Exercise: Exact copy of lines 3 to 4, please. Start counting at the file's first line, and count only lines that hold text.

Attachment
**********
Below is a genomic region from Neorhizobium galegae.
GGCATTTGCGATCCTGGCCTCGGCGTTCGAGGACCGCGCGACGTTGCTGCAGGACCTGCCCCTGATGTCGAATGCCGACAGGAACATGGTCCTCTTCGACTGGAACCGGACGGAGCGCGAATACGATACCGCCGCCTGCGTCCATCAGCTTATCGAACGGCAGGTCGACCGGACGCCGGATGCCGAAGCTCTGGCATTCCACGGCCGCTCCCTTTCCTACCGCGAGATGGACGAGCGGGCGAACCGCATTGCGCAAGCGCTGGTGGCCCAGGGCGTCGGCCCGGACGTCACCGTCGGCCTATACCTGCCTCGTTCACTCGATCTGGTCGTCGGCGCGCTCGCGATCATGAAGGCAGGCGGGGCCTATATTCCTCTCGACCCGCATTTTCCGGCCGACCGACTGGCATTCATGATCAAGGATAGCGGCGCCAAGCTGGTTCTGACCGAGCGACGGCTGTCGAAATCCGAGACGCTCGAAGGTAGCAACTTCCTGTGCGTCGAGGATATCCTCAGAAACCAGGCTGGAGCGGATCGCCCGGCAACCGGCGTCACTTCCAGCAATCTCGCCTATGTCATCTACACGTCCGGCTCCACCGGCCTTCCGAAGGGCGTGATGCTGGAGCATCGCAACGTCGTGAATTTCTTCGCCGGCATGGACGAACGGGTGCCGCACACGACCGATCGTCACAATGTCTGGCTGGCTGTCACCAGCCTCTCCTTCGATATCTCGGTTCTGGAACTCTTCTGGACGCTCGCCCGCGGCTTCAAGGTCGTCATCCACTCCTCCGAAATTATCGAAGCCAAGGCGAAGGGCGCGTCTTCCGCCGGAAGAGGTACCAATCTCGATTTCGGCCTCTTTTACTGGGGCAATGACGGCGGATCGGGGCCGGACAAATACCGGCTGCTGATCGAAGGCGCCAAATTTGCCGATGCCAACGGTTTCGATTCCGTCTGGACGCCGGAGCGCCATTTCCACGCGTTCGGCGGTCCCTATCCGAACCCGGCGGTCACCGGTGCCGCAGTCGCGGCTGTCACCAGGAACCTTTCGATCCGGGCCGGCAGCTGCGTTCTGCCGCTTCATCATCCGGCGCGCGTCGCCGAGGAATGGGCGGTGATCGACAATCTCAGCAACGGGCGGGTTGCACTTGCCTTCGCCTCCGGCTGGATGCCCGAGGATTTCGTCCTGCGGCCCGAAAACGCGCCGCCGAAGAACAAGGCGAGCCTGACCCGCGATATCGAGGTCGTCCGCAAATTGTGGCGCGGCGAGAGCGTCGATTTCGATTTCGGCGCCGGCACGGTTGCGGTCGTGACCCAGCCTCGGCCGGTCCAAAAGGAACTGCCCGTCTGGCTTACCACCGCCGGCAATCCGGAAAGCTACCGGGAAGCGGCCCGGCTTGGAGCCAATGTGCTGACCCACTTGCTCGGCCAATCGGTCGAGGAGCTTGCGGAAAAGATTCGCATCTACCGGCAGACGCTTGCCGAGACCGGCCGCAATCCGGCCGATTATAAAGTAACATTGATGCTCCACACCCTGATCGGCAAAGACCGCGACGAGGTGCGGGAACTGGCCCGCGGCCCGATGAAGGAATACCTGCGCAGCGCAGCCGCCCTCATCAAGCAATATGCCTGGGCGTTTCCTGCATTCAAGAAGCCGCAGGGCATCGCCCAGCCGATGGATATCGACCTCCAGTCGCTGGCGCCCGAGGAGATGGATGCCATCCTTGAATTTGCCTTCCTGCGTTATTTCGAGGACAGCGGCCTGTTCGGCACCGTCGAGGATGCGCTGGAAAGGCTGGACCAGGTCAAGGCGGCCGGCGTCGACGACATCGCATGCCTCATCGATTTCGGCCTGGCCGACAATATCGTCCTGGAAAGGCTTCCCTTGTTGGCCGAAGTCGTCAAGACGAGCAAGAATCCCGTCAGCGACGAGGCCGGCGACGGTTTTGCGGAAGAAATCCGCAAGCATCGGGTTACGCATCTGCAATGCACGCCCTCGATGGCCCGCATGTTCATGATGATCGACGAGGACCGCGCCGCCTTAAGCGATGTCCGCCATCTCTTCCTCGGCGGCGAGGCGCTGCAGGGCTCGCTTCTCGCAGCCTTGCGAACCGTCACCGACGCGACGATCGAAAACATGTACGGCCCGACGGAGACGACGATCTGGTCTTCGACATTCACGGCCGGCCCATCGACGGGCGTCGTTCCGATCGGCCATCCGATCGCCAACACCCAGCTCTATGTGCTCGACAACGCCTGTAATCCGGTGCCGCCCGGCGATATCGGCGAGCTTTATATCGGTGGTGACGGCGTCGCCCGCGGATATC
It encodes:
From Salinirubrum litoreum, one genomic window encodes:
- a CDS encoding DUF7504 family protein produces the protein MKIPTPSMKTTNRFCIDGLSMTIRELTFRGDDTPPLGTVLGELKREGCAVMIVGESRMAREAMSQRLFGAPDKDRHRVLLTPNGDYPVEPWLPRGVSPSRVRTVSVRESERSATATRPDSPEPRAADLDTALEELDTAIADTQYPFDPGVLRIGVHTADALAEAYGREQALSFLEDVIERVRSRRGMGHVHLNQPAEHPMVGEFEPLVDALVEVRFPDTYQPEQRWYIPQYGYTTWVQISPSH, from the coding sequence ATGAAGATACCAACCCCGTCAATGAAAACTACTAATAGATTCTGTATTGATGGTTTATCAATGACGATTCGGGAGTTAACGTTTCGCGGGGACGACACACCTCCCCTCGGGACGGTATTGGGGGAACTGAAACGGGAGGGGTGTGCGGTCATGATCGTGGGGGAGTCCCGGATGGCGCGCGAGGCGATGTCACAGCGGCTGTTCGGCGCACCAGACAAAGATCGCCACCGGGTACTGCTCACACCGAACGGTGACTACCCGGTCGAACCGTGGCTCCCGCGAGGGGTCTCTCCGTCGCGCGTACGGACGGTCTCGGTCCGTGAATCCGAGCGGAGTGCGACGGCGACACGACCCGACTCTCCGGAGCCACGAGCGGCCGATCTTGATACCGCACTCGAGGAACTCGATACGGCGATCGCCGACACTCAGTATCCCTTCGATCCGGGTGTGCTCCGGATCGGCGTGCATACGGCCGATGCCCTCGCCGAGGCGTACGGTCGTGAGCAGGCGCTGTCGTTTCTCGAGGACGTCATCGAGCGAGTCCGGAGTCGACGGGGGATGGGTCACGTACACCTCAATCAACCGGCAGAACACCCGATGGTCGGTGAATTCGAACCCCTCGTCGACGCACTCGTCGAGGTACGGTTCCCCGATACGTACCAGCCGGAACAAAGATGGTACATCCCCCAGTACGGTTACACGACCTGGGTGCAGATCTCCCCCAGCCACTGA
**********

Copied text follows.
It encodes:
From Salinirubrum litoreum, one genomic window encodes: